40 posts tagged "Tilda Swinton"
If Paris has an answer to Williamsburg, it would be the area around the Rue Lucien Sampaix in the 10th arrondissement. The neighborhood’s epicenter is the Tuck Shop, the retro-chic vegetarian eatery and gourmet coffee bar opened last year by a trio of hip Australian girls: Anna Rice, Stella Rice, and Rain Laurent. Last night they added “art gallery” to their roster as they feted an impromptu first show by a fellow Aussie, Leo Greenfield, who’s been hanging around Paris since fashion week and working on what he calls “observational illustration.”
“I’m interested in the language of drawing. I look at [my work] as social portraits combined with journalism,” the artist said, surveying walls lined with breezy drawings of Haider Ackermann, Diane Pernet, and Alber Elbaz. Greenfield sketched these from memory after Olivier Saillard and Tilda Swinton’s recent Eternity Dress performance. Pretty good access for someone who showed up in Paris cold a couple of years back and just happened to benefit from the kindness of strangers, like Damir Doma and Joel Arthur Rosenthal.
Asked what impressed him the most about the Spring shows, Greenfield replied, “Comme des Garçons for its graphic impact. And at Haider Ackermann I saw colors I had never seen before, and it was all so fast I couldn’t draw it!” In any case, all indications point to Greenfield closing in on his dream life as an artist in residence: He has just wrapped a weeklong stint in Martin Grant’s atelier. “It was amazing,” the artist said. “He’s all about minimalism without losing luxury.”
Olivier Saillard—author, poet, star fashion curator—tends to prefer a contemplative moment over a grand event. He is also fond of saying that, had he ever studied fashion design, he would have done “just one dress” and then retired his tape measure.
Last night in Paris, he offered both. Eternity Dress, a fifty-one-minute performance starring Tilda Swinton, sponsored by Chloé, and staged at the École des Beaux-Arts this week as part of the city’s fall festival, has been sold out for months. In it, Saillard and Swinton explore the art of dressmaking, starting with lines and measurements (waist: 28 inches, and so forth) working up through flat patterns and the beginnings of a dress, which Swinton took a moment to sew on herself. As the dress took form, Swinton recited a litany of collar styles in French and released a world of emotion in the turn of a sleeve, finally draping herself in rich-hued chiffon and velvet unfurled from bolts lined up on the floor.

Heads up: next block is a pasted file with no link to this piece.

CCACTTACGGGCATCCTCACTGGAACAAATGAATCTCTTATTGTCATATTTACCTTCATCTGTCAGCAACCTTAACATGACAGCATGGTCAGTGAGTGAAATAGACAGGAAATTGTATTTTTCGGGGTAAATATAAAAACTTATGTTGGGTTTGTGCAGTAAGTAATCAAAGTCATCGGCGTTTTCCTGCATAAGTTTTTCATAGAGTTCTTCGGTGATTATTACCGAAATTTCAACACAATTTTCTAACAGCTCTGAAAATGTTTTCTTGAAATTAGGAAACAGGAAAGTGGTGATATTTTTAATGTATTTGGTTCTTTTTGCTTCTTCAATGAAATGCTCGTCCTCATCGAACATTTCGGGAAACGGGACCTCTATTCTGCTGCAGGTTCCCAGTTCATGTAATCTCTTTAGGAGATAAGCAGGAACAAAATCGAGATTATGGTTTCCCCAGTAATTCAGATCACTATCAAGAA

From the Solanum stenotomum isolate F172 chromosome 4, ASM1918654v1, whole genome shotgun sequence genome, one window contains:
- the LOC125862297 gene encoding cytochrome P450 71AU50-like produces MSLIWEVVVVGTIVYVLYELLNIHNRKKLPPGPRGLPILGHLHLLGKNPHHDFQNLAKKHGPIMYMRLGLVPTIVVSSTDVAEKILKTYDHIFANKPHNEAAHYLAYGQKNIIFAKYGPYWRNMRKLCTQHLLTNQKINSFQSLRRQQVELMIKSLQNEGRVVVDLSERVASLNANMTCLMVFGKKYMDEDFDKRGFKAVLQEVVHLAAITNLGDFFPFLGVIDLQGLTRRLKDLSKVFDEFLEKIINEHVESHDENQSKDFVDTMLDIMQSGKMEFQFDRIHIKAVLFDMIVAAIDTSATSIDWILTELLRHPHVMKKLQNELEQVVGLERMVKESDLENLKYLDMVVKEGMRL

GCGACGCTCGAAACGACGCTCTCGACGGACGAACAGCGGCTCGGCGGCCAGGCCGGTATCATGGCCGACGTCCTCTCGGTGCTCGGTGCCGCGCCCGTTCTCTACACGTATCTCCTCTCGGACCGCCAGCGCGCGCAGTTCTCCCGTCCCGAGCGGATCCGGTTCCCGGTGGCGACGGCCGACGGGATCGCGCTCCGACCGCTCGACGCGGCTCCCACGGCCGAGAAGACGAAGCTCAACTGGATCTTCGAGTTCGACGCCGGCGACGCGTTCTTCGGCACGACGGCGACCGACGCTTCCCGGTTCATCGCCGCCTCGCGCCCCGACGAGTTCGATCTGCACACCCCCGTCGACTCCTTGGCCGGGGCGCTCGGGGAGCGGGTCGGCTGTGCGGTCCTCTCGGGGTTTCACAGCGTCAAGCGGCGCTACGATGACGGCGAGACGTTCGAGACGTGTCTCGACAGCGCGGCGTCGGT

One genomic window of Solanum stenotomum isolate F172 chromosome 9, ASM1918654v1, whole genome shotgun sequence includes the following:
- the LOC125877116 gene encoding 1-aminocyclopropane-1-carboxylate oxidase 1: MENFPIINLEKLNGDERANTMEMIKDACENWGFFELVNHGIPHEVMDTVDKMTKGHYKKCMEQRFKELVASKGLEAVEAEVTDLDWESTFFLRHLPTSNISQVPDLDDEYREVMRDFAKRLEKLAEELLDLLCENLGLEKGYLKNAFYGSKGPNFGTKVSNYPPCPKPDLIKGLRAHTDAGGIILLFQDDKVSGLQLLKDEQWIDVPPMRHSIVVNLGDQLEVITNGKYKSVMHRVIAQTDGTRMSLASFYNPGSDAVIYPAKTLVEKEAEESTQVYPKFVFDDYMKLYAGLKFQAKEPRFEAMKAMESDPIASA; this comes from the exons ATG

Ultimately, The Dress—a black sheath with long sleeves and an open back—was a stand-in for a century of fashion history, from Paul Poiret to Comme des Garçons. One of the show’s high points, as well as its biggest laugh, showed Swinton striking a series of emblematic poses for houses from Poiret to Yohji Yamamoto, by way of Chanel, Dior, Mugler, YSL, and Jean Paul Gaultier. Among a roomful of designers including Gaultier, Christian Lacroix, Bouchra Jarrar, Martine Sitbon, and Clare Waight Keller, Haider Ackermann was first on his feet for the ovation. “It’s absolutely a piece of my life,” said Waight Keller. “They’ve taken everyday materials like tape and chalk and elevated them to an art form about designing a dress from scratch. It’s about craft, measuring, and a considered approach. It’s poetry.”
“One of the things about Tilda is that she can do anything,” noted Saillard after the performance. “She’s not a ‘fashion girl,’ so she can be a sculpture, an actress, a woman, a man, she can be 18 or 75 years old. It was like we were in a bubble, and the experience gave us lots of new ideas. Fashion has to be surprising.”
At the small cocktail party held afterward at Lapérouse, Swinton added, “Olivier is a playmate. We work and play together and come up with crackers ideas for some other time—it’s wonderful to be able to play off of someone like that.” Asked whether she realizes that she would be any designer’s dream to work with, Swinton let loose a small bombshell: “Maybe it’s because I know nothing about fashion!”
The trailer for Wes Anderson’s latest film, The Grand Budapest Hotel (out this March), has been released, and it seems fashion’s favorite androgynous actress—Tilda Swinton—has aged a few decades to play the role of Madame D. Starring alongside Anderson favorites like Owen Wilson, Bill Murray, Adrien Brody, and Jason Schwartzman as well as Jude Law, Saoirse Ronan, Léa Seydoux, and more, Swinton (who, from the looks of it, has a steamy fling with Ralph Fiennes’ character Gustave H, before—spoiler alert—she’s murdered) is glamorous as ever while dripping in velvets, pearls, and furs. If the trailer (below) is any indication, Anderson’s flick will be one worth watching—both for its cast and, of course, its clothes, courtesy of discerning costume designer Milena Canonero.
Fashion academics and historians came together in the October issue of BBC History Magazine to name David Bowie the best dressed Britton of all time. Bowie’s stiff competition included Queen Elizabeth I, 17th-century diarist Samuel Pepys, and famed dandy, Beau Brummell. Surprisingly, Ziggy Stardust’s dapper doppelganger (and “The Stars (Are Out Tonight)” video co-star) Tilda Swinton was not in the running.